• Costs linked to the lack of service: these companies try to avoid paying any compensation for (frequent) delays, or for lost luggage and the like, arguing that people cannot expect the lowest prices and compensation. After-flight service is defective, often non-existent.

Flushed with this success, Stelios Haji- Ioannou, the founder of easyJet, decided to extend the business model to many other activities, thereby imitating the approach of Richard Branson with his Virgin brand. He created the easy group, and launched products such as easyMoney, easyValue, easyInternet Café and easyCar. It is true that the car rental market is an oligopoly, controlled worldwide by two giants, Hertz and Avis, whose margins and procedures showed that it should be easy to drastically reduce costs, and therefore prices.

Furthermore, what could be more natural than to take advantage of travellers disembarking the easyJet plane by offering them a similar type of service to reduce the prices of car rental? Having paid just s30 for their plane ticket with easyJet, these travellers would choke at the notion of paying s100 for a day’s car rental at Hertz or Avis. The idea was to offer managers travelling by plane an attractive car (Mercedes A-class) at s9 a day.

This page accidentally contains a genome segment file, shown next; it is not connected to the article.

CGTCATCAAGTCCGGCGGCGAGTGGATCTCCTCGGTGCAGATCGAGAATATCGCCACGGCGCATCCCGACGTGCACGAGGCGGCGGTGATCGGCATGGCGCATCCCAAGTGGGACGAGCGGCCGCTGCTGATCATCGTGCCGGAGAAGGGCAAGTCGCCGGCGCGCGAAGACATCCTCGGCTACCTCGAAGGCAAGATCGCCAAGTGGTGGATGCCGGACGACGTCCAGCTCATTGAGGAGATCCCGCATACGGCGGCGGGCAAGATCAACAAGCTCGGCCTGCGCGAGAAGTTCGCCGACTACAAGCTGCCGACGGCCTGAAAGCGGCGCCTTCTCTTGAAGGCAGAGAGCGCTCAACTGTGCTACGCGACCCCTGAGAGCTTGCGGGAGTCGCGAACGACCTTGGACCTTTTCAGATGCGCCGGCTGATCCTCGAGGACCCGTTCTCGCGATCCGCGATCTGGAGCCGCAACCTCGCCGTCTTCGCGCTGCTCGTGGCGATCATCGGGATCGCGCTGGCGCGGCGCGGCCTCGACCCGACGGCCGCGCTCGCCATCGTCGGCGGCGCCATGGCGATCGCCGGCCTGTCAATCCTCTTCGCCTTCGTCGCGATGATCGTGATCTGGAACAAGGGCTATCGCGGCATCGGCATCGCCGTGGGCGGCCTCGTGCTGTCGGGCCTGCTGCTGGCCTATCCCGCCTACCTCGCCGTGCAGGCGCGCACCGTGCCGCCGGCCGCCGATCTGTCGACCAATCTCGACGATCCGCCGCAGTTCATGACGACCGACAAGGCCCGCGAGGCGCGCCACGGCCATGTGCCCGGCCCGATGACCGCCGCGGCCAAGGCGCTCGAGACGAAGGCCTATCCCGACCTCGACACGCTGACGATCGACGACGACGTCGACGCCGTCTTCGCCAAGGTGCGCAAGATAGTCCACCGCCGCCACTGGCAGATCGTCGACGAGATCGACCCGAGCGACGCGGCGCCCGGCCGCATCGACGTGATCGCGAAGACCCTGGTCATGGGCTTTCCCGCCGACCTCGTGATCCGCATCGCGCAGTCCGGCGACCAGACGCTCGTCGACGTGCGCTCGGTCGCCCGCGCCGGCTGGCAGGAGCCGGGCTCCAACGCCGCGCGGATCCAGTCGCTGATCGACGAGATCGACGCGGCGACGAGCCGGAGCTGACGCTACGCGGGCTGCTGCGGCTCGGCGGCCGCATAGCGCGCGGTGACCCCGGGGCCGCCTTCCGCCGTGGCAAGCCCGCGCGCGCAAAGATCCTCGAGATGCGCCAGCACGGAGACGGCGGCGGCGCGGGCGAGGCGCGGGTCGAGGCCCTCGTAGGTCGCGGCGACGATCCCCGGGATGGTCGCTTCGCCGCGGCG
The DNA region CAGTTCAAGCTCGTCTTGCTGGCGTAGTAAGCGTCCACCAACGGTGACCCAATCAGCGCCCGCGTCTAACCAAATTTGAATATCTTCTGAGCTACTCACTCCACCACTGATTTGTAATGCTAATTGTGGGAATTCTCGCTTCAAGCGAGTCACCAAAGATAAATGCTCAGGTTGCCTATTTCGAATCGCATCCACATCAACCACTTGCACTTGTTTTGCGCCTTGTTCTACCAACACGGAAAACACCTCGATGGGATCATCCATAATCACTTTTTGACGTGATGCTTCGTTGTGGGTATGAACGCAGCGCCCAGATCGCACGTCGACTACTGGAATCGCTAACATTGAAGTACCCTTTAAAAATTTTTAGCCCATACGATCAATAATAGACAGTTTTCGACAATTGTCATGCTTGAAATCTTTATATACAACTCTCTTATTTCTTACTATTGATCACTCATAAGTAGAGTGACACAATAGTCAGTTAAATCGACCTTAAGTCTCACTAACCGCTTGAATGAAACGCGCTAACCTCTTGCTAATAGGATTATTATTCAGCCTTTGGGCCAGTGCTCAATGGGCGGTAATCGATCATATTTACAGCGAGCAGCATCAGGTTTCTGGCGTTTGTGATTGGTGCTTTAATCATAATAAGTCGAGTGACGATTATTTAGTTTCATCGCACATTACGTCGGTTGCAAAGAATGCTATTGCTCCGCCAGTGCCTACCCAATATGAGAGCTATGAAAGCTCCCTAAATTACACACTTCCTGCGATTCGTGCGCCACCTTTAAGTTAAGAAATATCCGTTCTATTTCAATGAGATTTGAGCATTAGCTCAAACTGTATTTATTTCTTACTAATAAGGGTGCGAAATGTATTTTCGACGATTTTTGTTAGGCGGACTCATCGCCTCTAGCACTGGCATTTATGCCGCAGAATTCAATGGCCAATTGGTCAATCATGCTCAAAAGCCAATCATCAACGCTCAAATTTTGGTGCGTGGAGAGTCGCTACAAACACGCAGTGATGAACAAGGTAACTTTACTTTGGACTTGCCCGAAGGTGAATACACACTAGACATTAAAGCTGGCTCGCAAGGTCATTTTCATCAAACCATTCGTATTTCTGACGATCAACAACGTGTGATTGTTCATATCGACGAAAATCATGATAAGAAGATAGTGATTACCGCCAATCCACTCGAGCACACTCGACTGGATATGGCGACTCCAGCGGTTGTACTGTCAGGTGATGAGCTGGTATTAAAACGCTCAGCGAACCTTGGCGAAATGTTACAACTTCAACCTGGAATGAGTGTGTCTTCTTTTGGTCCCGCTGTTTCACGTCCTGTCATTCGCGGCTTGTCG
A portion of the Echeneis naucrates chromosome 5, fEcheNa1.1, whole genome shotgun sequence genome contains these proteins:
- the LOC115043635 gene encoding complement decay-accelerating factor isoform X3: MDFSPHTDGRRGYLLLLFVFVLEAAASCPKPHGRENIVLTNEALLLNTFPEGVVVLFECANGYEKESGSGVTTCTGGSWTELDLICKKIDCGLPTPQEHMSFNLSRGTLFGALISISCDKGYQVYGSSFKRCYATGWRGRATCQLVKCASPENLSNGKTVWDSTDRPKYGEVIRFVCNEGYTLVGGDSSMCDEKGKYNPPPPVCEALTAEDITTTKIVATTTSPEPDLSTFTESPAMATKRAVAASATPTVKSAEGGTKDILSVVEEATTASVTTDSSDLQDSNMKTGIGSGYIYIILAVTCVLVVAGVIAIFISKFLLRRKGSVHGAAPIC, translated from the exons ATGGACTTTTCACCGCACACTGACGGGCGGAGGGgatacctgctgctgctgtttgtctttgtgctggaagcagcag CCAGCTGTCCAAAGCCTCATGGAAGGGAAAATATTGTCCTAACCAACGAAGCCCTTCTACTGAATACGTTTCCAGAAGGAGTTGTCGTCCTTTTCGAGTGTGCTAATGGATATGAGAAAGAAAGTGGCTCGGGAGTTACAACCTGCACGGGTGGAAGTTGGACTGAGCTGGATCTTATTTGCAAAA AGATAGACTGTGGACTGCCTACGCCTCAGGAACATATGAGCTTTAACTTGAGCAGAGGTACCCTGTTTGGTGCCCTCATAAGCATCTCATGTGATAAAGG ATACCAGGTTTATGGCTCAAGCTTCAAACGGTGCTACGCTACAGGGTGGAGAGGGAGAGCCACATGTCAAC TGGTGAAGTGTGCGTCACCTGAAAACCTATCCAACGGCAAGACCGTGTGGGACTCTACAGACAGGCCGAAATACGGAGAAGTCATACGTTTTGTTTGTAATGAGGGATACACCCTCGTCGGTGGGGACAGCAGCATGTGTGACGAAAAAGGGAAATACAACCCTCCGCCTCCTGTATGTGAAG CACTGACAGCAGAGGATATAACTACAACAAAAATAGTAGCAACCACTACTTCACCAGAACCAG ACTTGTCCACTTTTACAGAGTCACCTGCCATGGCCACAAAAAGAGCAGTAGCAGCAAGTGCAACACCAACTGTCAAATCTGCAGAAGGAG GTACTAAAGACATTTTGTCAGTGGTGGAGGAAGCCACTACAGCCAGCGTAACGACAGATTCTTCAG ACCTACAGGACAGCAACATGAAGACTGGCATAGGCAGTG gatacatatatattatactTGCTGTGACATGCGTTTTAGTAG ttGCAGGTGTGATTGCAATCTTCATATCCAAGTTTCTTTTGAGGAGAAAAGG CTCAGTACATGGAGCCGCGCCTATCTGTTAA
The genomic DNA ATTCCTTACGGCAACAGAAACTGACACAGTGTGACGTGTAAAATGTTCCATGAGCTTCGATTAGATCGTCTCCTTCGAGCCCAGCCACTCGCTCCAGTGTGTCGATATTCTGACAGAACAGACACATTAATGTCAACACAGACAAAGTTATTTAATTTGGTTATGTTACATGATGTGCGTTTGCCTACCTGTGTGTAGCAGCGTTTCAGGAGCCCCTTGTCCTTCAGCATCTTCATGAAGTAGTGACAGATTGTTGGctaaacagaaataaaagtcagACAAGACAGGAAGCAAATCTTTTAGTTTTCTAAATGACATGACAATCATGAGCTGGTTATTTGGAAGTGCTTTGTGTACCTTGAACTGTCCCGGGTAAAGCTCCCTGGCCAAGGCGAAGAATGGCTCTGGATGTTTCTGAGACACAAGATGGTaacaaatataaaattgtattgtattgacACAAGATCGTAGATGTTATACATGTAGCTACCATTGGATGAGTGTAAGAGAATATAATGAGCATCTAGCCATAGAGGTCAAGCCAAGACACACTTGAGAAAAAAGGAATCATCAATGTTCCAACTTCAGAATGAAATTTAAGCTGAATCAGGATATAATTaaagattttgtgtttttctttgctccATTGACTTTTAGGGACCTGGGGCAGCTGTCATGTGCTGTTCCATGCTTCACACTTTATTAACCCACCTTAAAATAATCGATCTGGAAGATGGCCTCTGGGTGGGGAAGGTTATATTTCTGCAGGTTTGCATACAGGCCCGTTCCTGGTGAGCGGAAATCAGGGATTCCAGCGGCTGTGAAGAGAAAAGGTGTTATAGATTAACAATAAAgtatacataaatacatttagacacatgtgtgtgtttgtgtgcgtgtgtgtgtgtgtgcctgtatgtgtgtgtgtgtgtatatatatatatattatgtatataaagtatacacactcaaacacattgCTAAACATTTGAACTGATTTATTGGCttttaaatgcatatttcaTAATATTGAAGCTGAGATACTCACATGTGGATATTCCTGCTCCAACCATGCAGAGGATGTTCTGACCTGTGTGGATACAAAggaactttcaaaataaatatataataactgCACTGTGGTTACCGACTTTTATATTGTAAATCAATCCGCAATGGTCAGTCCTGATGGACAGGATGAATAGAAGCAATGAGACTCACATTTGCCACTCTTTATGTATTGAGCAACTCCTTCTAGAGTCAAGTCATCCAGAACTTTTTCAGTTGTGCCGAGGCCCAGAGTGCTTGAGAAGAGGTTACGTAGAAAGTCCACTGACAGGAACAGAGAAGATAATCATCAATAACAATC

However, there are many differences between a plane and a car. On easyJet, the customer is required to have – non-negotiable – iron discipline from reservation to disembarkation. Moreover, the asset is not entrusted to the customer. The reverse is true for the car; customers refuse all constraints, and they are the ones entrusted with the asset (the car), the ones who manage it.

Furthermore, ustomers arriving late (as they often do, since air travel is rarely punctual) find a queue at the easyCar counter, which is understaffed, thereby extending their wait: recriminations break out on all sides. On their return, they are in a hurry to return the car, and therefore mess up the formalities. This only multiplies the problems when the bill is received, since rental customers take less care of a hire car than they do of their own. EasyCar quickly crumpled under the complaints of customers, furious at finding themselves charged for repair costs.

In order to grow, easyCar opened agencies in town centres, which attracted a clientele particularly eager to get a bargain and try a Mercedes for s9. This led to an abnormally high number of damaged or dirty cars. It is difficult to immediately hire out a dirty or damaged car. The company could ask its flight crew to clean the cabin, but not its car rental clients.

This therefore affected car rotation and created logistical complexities, leading to unforeseen costs that dragged the figures into the red, in addition to the ill will spread by aggravated customers. Finally, the Mercedes A-class was a brilliant choice of car, but an expensive one to maintain – and the buy-back price of the cars (in poor condition) was lower than anticipated.